On January 24, 27 United States lawmakers from both the Republican and Democratic parties sent a letter to the speakers of Congress calling for a ban on members of Congress owning and trading individual stocks. Three bills have been proposed to ban individual trade of stocks by politicians: one bill in the House of Representatives, two bills in the Senate. The letter and the bills come amid an upsurge in public opinion in favor of banning stock trading.
In the past few years, evidence has surfaced pointing to numerous instances wherein US public officials used their positions of power to obtain privileged information to guide their stock trades. In early 2020, after US senators attended a private briefing on the seriousness of the emerging coronavirus, several senators rapidly sold millions in stock holdings. Notably, Senators Richard Burr of North Carolina and Kelly Loeffler of Georgia sold stock in companies and industries that would tank once the pandemic spread. These actions indicate a certain knowledge of the severity of the pandemic, yet at that time Burr and Loeffler joined Trump in encouraging a lack of early preparedness that has cost and continues to cost the lives of the people of the US.
As Intel chairman, @SenatorBurr got private briefings about Coronavirus weeks ago.
Burr knew how bad it would be. He told the truth to his wealthy donors, while assuring the public that we were fine.
THEN he sold off $1.6 million in stock before the fall.
He needs to resign. https://t.co/IAITMbJ3R5
— Alexandria Ocasio-Cortez (@AOC) March 19, 2020
These actions angered the US public and cost Loeffler and fellow Georgia Senator David Perdue their reelections. While in office, Perdue traded as much as 20 times per day. These trades at times included companies that directly benefited from his policies, such as cybersecurity company FireEye which landed a contract of over $30 million while Perdue sat on the Senate cybersecurity subcommittee.
Progressive politicians have proposed this new legislation against stock trading by members of congress arguing that the current regulations are insufficient. The Stop Trading on Congressional Knowledge (STOCK) Act of 2012 was signed into law as evidence came in that members of Congress were using their privileged positions for their own gain in the stock market. The Act prohibits Congress members from trading based on insider information, but not from trading individual stocks per say. The law did result in a notable reduction in trading in Congress, however, many members have since violated the disclosure requirements of the law.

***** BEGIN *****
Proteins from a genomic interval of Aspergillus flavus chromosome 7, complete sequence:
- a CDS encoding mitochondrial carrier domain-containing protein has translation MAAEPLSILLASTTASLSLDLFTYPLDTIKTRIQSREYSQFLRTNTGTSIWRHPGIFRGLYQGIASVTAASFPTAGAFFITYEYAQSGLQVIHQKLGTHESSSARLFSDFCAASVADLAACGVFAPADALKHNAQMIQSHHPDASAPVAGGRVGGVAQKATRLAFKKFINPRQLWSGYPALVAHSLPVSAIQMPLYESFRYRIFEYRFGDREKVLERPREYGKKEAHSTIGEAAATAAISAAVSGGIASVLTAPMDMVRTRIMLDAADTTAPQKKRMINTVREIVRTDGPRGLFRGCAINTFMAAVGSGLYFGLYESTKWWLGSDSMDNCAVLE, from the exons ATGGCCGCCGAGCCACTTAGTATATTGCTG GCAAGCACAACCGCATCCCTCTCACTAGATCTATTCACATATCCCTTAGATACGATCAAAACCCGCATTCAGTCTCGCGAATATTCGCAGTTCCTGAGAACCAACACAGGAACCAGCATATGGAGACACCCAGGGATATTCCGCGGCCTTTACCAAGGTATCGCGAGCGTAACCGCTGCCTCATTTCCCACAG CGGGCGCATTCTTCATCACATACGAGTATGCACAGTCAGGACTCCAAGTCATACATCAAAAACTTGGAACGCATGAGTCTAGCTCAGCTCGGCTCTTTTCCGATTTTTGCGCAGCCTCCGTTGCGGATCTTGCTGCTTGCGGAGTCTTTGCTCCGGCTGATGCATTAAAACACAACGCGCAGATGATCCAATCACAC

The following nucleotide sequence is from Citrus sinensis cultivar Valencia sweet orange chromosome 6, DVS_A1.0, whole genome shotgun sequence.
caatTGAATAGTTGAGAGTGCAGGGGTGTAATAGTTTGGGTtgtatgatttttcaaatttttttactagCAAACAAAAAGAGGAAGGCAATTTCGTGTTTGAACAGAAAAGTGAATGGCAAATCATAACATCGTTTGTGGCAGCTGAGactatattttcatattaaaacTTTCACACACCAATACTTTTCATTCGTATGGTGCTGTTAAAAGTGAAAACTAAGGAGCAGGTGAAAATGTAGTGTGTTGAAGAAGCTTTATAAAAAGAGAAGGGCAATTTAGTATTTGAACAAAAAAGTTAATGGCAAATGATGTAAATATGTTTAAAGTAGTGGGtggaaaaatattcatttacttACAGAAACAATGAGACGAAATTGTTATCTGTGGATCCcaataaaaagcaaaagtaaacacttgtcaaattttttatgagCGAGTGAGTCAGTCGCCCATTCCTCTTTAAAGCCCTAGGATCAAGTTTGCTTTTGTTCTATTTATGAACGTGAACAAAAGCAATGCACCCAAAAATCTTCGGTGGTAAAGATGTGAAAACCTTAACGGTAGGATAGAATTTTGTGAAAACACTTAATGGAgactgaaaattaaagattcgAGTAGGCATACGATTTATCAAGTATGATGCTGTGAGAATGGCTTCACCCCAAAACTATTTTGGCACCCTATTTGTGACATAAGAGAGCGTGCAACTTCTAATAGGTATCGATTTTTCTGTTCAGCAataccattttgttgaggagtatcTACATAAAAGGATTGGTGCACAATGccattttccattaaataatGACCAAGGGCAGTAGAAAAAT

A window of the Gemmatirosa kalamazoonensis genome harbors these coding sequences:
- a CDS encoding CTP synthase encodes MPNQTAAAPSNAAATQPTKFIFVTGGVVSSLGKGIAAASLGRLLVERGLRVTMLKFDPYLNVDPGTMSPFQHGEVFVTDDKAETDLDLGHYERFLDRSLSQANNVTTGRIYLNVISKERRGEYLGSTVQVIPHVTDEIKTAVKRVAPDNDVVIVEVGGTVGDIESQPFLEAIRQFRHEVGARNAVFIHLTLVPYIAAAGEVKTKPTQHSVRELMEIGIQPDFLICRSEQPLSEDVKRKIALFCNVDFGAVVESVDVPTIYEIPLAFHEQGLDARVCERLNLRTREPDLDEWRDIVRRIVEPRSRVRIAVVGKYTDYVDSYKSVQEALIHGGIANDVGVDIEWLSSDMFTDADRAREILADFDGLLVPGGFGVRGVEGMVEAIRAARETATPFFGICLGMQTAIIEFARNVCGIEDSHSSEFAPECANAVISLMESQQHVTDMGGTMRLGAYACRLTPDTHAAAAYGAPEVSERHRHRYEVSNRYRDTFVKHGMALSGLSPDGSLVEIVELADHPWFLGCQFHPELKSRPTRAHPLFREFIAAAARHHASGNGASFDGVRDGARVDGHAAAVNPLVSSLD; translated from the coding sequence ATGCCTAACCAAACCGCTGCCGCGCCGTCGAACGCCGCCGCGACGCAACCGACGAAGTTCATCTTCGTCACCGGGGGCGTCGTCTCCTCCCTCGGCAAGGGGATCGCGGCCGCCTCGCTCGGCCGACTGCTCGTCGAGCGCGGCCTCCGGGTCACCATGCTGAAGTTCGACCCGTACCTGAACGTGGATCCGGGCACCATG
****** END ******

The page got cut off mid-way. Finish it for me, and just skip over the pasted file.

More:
To date, despite the Department of Justice (DOJ) opening investigations against several members of Congress, they have yet to prosecute any under the STOCK act. After an investigation of four senators who sold their stocks after the COVID briefing, the DOJ closed the investigation without charges. A report by Business Insider revealed that dozens of members of Congress and staffers have violated the disclosure requirements of the act.
Powerful politicians such as House Speaker Nancy Pelosi have argued against a stock trading ban, arguing that politicians should be able to trade because “we are a free market economy”. Notably, Pelosi’s husband is an avid stock trader, and with her spouse’s assets combined, Pelosi is one of the wealthiest members of Congress.
"We're a free-market economy. They should be able to participate in that." — Pelosi's rationale for why spouses of members of Congress should be able to trade individuals stocks is not very convincing pic.twitter.com/NuOw0VznVm
— Aaron Rupar (@atrupar) December 15, 2021
However, as support grows for a stock trading ban, Pelosi has shifted. “If members want to do that, I’m OK with that,” she commented last week, implying that with broad enough support, she could possibly be swayed.